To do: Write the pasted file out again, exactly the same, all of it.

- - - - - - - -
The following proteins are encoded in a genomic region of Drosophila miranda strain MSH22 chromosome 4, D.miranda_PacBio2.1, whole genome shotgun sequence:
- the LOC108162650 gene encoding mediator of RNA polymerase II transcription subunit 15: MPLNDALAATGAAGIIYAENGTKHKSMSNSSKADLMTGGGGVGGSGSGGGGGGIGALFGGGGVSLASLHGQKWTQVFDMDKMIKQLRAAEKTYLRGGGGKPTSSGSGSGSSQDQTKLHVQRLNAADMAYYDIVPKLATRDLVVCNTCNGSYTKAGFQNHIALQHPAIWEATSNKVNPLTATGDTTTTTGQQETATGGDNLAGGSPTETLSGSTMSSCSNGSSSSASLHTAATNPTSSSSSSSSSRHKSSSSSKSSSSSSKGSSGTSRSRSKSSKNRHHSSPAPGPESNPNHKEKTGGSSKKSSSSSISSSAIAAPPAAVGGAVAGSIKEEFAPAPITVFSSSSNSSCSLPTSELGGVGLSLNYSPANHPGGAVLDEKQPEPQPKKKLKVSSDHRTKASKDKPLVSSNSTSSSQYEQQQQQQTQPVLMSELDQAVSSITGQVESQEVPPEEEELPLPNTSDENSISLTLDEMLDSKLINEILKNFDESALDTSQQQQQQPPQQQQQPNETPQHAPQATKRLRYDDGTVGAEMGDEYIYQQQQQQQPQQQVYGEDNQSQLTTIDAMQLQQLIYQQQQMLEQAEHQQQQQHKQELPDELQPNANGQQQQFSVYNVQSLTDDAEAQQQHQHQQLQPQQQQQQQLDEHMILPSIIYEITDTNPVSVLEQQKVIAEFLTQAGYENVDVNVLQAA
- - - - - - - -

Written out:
The following proteins are encoded in a genomic region of Drosophila miranda strain MSH22 chromosome 4, D.miranda_PacBio2.1, whole genome shotgun sequence:
- the LOC108162650 gene encoding mediator of RNA polymerase II transcription subunit 15: MPLNDALAATGAAGIIYAENGTKHKSMSNSSKADLMTGGGGVGGSGSGGGGGGIGALFGGGGVSLASLHGQKWTQVFDMDKMIKQLRAAEKTYLRGGGGKPTSSGSGSGSSQDQTKLHVQRLNAADMAYYDIVPKLATRDLVVCNTCNGSYTKAGFQNHIALQHPAIWEATSNKVNPLTATGDTTTTTGQQETATGGDNLAGGSPTETLSGSTMSSCSNGSSSSASLHTAATNPTSSSSSSSSSRHKSSSSSKSSSSSSKGSSGTSRSRSKSSKNRHHSSPAPGPESNPNHKEKTGGSSKKSSSSSISSSAIAAPPAAVGGAVAGSIKEEFAPAPITVFSSSSNSSCSLPTSELGGVGLSLNYSPANHPGGAVLDEKQPEPQPKKKLKVSSDHRTKASKDKPLVSSNSTSSSQYEQQQQQQTQPVLMSELDQAVSSITGQVESQEVPPEEEELPLPNTSDENSISLTLDEMLDSKLINEILKNFDESALDTSQQQQQQPPQQQQQPNETPQHAPQATKRLRYDDGTVGAEMGDEYIYQQQQQQQPQQQVYGEDNQSQLTTIDAMQLQQLIYQQQQMLEQAEHQQQQQHKQELPDELQPNANGQQQQFSVYNVQSLTDDAEAQQQHQHQQLQPQQQQQQQLDEHMILPSIIYEITDTNPVSVLEQQKVIAEFLTQAGYENVDVNVLQAA